Dr. Frank E. Stranges, being a minister of the gospel and familiar with religious experiences and manifestations common to the Pentecostal traditions in the Assembly of God Church in the United States, upon speaking with Peter Kor, came to the realization that there was a high degree of subjectivity in the revelation mode and that any framing of the flying saucer enigma in the context of this modality would require more than a personal testimony to convince any larger number of people of the veracity of the phenomenon, or its spiritual significance for humankind.

Comprehension Mode

 The atomic physicist Peter Kor now comes to the so-called “trump card” in the deck of saucer solutions, the comprehension mode.  “Not only don’t the great majority of ‘researchers’ understand the nature and significance of this modus operandi, but few of them would be able to execute it if they did understand.

“Basically,” Kor explained, “comprehension is a proof by rational conceptualization.  Comprehension is necessary whenever a happening or situation is not explainable in terms of immediate happenings or appearances.  In such cases, observation must be augmented by conceptualization so as to bring the phenomena and facts involved within the range of predictability.

“Comprehension is a form of demonstration, whereas demonstration provides proof by direct observation, comprehension produces proof via indirect observation.  To wit:  Evidence leads to conceptualization which produces a new explanation that is then tested against future observations.”

As Peter Kor promulgated these three modes whereby the seeker of the flying saucer solution might pursue her or his quest, the Reverend Doctor Frank E. Stranges had reached a critical point in his career as a ufologist.  It was time for a reassessment of his belief structure and a closer examination of those flying saucer and occupant cases that sparked his interest in the phenomenon.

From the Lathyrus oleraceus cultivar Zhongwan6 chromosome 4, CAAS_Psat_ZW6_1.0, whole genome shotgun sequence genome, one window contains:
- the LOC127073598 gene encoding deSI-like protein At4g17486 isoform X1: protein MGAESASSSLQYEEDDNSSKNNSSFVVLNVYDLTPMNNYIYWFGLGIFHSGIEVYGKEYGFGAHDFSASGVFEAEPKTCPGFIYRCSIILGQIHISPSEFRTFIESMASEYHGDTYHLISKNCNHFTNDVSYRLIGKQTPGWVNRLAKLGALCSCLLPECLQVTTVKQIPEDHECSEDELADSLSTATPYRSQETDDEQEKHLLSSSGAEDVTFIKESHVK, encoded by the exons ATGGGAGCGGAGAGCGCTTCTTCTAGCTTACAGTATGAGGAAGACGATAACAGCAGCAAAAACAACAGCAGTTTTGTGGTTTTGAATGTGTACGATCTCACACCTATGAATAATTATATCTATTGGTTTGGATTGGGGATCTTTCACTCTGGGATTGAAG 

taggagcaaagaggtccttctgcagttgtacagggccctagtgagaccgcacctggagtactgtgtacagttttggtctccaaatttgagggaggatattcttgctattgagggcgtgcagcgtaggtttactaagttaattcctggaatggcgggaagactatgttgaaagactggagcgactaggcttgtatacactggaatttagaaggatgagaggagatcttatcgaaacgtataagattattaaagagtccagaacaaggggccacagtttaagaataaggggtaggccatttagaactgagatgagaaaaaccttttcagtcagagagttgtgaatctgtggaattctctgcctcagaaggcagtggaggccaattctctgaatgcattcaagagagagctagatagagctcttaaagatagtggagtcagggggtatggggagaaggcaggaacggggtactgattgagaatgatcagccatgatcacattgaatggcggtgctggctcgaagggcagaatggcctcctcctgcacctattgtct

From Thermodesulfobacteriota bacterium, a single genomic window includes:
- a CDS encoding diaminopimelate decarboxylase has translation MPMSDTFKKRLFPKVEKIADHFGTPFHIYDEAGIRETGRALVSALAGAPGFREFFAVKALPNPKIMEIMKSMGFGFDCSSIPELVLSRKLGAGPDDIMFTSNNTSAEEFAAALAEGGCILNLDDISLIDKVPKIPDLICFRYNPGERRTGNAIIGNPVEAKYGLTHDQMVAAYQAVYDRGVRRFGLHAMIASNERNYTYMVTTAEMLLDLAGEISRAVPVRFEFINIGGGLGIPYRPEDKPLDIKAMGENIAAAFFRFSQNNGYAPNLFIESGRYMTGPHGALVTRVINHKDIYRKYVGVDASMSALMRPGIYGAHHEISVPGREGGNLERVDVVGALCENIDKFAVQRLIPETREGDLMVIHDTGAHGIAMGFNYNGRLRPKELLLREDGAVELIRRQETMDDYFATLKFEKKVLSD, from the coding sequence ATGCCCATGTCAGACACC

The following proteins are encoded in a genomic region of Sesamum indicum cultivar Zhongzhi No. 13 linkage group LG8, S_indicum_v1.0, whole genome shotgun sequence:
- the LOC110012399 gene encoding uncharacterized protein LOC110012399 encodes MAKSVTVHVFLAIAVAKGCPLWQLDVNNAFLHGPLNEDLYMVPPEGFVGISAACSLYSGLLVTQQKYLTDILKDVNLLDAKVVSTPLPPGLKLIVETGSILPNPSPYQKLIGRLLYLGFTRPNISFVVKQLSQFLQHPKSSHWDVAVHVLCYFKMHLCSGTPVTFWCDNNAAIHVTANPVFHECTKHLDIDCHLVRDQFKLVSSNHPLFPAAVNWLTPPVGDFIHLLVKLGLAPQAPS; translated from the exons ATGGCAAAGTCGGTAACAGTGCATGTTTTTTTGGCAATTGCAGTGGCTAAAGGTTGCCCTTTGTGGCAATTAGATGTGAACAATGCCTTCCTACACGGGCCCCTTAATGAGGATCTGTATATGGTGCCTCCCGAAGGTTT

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News Release 

Date:  November 26, 2021

Space Expert to Speak on “Wisconsin UFO Legacy” at Brown County Central Library

Dr. Raymond A. Keller, a.k.a. “Cosmic Ray,” world-recognized authority on the planet Venus and author of the recently published book, Flying Saucers and the Venus Legacy (Terra Alta, West Virginia:  Headline Books, 2021), will present an illustrated lecture on the subject of the “Wisconsin UFO Legacy” and other extraterrestrial information in his Flying Saucers book, at the Brown County Central Library, Meeting Room #2, located at 515 Pine Street in Green Bay, on Saturday, December 11, 2021, from 1:00 to 3:00 p.m.

Dr. Keller, a UFO consultant for the Paranormal Search group headquartered in Harrisburg, Pennsylvania, has been researching and writing about UFOs since 1967.  There is no charge to attend the lecture.  For additional information, you can e-mail Dr. Keller at rkeller1@mix.wvu.edu or call him at (304) 594-0454.  His book, Flying Saucers and the Venus Legacy, is available through headlinebooks.com or amazon.com, while supplies last.